Our colleagues from Kaspersky Lab have developed an innovative cybersecurity policy for the use of bionic devices and asked us to produce a video which very clearly and, of course, beautifully presents a generalized model of the exclusive bionic meta-office of the future
At the very beginning of the project, we created a treatment in which we offered a variety of ideas and approaches for the video production. We presented these ideas to the client, and only after that we began to develop the script in detail.
The next step was to turn our idea into a full-fledged scenario with a storyboard, and to think over the action, characters, camera angles, and its movement mechanics.
Preshoot and Animatic
Based on the storyboard and the audio track, we made our own preshooting. And although it almost always looks ridiculous, in fact, it is a powerful tool that allows you to significantly speed up the production of future animatics, and get a guaranteed predictable result, which is extremely important in terms of tight deadlines.
Our first approach in creating locations was to try to use the existing architecture, stylistically necessary for us, while making minimal adjustments. We made a survey among the available three–dimensional architectural models, and immediately it became clear that we could not get out so easily — too specific requirements for each of the locations implied after all the individual design and the development of each of them.
The second approach in creating locations was to build locations directly in 3D, on the fly. We encountered Interesting solutions, but sorting through the options this way turned out to be too wasteful for us (in terms of resources and time).
A little more 3D searching
The third approach. Classical interpretation
As a result, our third approach was in following the classical method — we created manual, detailed concepts, which we then recreated in detail in 3D.
Human augmentation is the most important part of our project, so we approached the development of artificial parts of the human body in detail and fundamentally — creating a hand, arm and leg in great detail.
The first versions of the artificial hand for our intro with stones were entirely mechanical, but we faced a plot difficulty related to the fact that since we see only a hand in the frame, it can be mistaken for a robot hand. So, we needed to demonstrate a prosthesis, that's why later we left the hand with two living fingers.
Also, our task was to create a leg for one of the heroines of our video — an employee of the office of the future. It was necessary to make an aesthetically pleasing prosthesis that would not try to be disguised as a standing leg and nevertheless would look stylish and beautiful, matching the masses and silhouettes with the second, real leg.
Props and devices
In addition to architecture, there are also a number of devices in our video, which we also decided to develop uniquely, in the same style of the entire video. Some of them can be seen below.
Of course, the most important elements of our film are characters. And although there is no main character among them, and they are all just extras in our story, it is people who fill it with life, as well as form the final visual style of the video. We developed them carefully and meticulously, gradually working through each image.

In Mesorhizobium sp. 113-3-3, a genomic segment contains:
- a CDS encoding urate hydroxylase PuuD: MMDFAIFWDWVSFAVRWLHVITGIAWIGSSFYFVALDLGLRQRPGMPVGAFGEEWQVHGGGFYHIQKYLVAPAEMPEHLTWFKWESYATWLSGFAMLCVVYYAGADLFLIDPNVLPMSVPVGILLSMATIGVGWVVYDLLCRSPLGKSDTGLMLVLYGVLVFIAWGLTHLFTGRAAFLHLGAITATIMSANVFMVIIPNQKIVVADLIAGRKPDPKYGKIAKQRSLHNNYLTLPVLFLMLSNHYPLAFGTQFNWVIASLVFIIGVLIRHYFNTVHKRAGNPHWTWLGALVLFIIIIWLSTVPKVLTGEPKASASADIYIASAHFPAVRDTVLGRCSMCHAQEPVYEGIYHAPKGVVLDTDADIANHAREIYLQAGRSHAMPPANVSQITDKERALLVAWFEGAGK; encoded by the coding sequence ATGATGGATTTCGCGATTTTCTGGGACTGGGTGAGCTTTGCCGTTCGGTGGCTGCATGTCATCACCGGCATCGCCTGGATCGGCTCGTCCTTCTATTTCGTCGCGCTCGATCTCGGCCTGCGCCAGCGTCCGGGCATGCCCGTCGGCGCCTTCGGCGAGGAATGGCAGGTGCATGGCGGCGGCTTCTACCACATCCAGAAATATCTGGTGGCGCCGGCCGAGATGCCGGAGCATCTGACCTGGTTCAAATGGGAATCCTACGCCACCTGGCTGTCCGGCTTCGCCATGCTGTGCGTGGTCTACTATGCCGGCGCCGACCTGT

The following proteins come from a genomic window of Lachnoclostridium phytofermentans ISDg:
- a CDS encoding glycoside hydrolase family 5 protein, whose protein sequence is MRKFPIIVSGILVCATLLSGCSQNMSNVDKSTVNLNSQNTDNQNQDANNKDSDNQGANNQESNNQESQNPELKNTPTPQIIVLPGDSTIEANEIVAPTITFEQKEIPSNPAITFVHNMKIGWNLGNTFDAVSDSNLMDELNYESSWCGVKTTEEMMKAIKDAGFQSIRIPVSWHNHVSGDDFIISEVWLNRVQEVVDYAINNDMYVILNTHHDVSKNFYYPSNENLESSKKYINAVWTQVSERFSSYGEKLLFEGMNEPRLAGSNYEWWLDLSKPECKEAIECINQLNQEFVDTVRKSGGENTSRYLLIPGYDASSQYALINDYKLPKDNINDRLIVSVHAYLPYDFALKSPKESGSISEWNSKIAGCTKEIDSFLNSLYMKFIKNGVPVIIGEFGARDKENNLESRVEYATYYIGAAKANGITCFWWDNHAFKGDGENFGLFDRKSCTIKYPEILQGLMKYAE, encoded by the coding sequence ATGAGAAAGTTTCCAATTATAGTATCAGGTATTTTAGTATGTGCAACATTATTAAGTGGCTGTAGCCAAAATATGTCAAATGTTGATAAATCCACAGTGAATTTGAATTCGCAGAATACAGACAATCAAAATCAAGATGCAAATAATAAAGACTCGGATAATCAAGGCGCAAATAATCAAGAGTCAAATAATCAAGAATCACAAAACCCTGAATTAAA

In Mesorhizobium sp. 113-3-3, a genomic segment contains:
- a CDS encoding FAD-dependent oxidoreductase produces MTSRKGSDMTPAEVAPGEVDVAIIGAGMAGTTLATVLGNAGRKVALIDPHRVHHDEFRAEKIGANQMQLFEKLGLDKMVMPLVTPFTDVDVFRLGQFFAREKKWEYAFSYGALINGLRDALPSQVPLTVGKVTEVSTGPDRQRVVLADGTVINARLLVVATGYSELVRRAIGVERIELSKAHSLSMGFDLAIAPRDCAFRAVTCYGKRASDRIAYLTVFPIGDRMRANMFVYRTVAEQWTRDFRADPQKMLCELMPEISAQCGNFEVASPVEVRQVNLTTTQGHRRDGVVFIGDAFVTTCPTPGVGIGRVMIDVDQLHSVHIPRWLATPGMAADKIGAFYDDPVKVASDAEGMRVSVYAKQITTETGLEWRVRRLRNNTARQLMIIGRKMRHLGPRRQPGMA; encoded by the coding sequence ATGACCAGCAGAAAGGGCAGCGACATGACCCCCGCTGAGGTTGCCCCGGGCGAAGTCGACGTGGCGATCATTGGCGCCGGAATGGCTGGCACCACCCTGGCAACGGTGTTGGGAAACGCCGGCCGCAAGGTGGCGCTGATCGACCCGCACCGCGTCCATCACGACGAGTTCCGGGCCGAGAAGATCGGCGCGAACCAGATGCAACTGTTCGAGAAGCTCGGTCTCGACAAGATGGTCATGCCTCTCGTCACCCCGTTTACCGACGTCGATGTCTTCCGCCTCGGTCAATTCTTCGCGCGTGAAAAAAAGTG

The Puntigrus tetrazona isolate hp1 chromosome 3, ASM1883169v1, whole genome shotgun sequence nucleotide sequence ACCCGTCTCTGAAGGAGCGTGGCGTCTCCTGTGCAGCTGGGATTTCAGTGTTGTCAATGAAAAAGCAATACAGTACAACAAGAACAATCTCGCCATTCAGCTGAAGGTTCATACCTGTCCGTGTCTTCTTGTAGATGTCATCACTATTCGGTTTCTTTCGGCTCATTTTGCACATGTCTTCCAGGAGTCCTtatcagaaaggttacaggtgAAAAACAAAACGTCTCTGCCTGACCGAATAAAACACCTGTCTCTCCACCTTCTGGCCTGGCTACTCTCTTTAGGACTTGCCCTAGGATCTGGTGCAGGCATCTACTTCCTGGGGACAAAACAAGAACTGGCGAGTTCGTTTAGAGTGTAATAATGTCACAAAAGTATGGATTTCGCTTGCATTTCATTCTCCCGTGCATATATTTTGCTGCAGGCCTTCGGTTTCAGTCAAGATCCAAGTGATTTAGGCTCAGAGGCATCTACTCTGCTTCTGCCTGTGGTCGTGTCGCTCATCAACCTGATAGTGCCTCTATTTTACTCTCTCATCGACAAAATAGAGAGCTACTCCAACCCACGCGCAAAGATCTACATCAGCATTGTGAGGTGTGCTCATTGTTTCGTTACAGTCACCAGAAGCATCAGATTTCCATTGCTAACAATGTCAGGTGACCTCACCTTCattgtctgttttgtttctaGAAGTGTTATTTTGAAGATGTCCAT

We tried to find such a level of stylization so as not to accidentally enter the territory of photorealism, and at the same time, not to make it a children's cartoon. It was necessary to find a balance in proportions and exaggeration of body parts in order to create an individual and unique expressiveness of each character.
Hairstyles were also developed separately, and here we also had to find a balance between extravagance and ordinariness. They should have been expressive enough to emphasize the individuality of the characters.
And, of course, our video wouldn't be complete if it weren't for augmented reality interfaces. It was very important for us to create not just beautiful and meaningless GUIs, but to fill them with meaning and logic. That's why we worked through every element and every animation movement.
Design TeamAnna Shkarina, Nikita Morozov
Communication and content teamDana Serova, Oxana Sotnikova, Ekaterina Burdova, Ivan Shadrin
Executive ProducerTimofey Penkov
Creative DirectorAlexey Dimkov
Chief Technical OfficerDmitrii Dolgikh
ProducerIra Vorobieva, Nina Germanenko
Assistant ProducerArina Luss
Scriptwriter & Creative ProducerNatasha Sorokina
Data WranglerEldar Osmonov
Concept ArtAlexander Zhilkin, Yury Khokhlov, Xander Lihovski, Egor Antonov, Pavel Mostovshchikov
Camera AnimationAslan Dzhantemirov
Character AnimationAnna Pozdeeva, Anna Pavlova, Tatyana Popova, Ksenia Borovaya
ModelingMarina Pustovaya, Alexander Guryev, Lenar Akhmetzyanov, Alexander Panin, Alexey Melnikov, Alexey Kuptsov
Clothes (Concept, Modeling, Texturing, Simulation)Sxema Studio
VisualisationValery Zelensky, Anton Verevkin, Elena Rasokhina, Dmitrii Dolgikh
Motion DesignVyacheslav Cho-din-Cho, Damir Valshin, Aslan Dzhantemirov, Alexander Tokar
IT SupportAlexander Sadkov, Vadim Dobrazhan